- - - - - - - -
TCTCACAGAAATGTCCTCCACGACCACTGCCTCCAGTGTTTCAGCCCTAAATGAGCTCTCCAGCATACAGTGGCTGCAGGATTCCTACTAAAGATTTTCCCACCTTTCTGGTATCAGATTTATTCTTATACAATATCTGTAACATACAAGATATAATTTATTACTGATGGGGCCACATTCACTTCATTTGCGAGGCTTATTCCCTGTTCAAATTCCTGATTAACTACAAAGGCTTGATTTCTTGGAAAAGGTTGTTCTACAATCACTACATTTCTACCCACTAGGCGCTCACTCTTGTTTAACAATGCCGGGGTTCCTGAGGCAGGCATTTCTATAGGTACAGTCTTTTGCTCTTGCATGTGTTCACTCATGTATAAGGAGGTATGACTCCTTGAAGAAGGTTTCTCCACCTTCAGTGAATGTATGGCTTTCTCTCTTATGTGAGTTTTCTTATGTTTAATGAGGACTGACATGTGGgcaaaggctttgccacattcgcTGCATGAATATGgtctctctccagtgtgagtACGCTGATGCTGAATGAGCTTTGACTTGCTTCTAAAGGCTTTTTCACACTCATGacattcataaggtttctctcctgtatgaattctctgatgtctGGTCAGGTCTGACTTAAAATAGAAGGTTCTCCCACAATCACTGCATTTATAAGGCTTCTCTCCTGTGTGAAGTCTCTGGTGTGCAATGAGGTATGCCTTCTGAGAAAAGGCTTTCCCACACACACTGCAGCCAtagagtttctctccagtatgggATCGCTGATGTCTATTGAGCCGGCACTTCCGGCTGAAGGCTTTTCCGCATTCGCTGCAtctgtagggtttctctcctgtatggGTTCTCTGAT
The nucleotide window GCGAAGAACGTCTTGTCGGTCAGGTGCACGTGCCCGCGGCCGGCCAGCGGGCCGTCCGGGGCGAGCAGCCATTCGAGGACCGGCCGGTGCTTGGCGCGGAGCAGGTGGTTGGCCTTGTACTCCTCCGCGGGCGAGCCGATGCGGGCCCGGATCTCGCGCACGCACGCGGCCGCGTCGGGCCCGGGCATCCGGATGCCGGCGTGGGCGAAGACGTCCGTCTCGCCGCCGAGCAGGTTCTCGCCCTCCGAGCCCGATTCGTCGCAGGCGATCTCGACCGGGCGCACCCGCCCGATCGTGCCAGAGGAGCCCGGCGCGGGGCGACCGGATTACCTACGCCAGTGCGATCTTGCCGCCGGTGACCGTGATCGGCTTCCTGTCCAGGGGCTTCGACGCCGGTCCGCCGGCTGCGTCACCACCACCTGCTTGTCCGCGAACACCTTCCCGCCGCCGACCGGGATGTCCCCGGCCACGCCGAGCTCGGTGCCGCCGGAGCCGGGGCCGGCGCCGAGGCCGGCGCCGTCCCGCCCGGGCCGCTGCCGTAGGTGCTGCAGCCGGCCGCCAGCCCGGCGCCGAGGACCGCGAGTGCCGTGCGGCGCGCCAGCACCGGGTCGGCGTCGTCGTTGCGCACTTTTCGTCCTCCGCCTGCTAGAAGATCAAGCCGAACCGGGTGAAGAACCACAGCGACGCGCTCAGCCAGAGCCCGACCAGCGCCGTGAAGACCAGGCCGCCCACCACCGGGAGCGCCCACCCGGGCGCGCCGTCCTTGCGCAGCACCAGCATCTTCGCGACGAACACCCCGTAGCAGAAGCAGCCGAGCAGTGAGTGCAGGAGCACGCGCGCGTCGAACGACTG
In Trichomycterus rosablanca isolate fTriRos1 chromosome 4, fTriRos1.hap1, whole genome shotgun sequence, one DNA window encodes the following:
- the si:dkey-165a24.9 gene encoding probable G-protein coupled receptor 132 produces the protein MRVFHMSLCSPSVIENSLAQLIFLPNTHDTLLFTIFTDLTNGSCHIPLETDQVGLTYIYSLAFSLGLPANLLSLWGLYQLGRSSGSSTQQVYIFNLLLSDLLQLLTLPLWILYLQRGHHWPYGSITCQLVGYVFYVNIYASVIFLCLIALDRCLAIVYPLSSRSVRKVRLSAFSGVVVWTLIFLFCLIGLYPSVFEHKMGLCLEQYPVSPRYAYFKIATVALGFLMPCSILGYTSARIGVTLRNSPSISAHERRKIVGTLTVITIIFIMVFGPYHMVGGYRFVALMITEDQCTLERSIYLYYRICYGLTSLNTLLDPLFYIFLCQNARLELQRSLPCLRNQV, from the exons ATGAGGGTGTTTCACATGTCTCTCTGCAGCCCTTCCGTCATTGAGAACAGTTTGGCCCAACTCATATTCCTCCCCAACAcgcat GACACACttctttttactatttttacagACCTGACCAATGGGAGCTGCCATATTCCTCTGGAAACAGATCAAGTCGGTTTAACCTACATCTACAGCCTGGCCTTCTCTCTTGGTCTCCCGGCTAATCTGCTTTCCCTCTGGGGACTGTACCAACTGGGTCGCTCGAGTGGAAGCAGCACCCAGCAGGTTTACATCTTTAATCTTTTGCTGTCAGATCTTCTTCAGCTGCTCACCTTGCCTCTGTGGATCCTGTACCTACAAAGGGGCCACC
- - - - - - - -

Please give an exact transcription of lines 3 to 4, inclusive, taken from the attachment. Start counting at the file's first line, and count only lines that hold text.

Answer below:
In Trichomycterus rosablanca isolate fTriRos1 chromosome 4, fTriRos1.hap1, whole genome shotgun sequence, one DNA window encodes the following:
- the si:dkey-165a24.9 gene encoding probable G-protein coupled receptor 132 produces the protein MRVFHMSLCSPSVIENSLAQLIFLPNTHDTLLFTIFTDLTNGSCHIPLETDQVGLTYIYSLAFSLGLPANLLSLWGLYQLGRSSGSSTQQVYIFNLLLSDLLQLLTLPLWILYLQRGHHWPYGSITCQLVGYVFYVNIYASVIFLCLIALDRCLAIVYPLSSRSVRKVRLSAFSGVVVWTLIFLFCLIGLYPSVFEHKMGLCLEQYPVSPRYAYFKIATVALGFLMPCSILGYTSARIGVTLRNSPSISAHERRKIVGTLTVITIIFIMVFGPYHMVGGYRFVALMITEDQCTLERSIYLYYRICYGLTSLNTLLDPLFYIFLCQNARLELQRSLPCLRNQV, from the exons ATGAGGGTGTTTCACATGTCTCTCTGCAGCCCTTCCGTCATTGAGAACAGTTTGGCCCAACTCATATTCCTCCCCAACAcgcat GACACACttctttttactatttttacagACCTGACCAATGGGAGCTGCCATATTCCTCTGGAAACAGATCAAGTCGGTTTAACCTACATCTACAGCCTGGCCTTCTCTCTTGGTCTCCCGGCTAATCTGCTTTCCCTCTGGGGACTGTACCAACTGGGTCGCTCGAGTGGAAGCAGCACCCAGCAGGTTTACATCTTTAATCTTTTGCTGTCAGATCTTCTTCAGCTGCTCACCTTGCCTCTGTGGATCCTGTACCTACAAAGGGGCCACC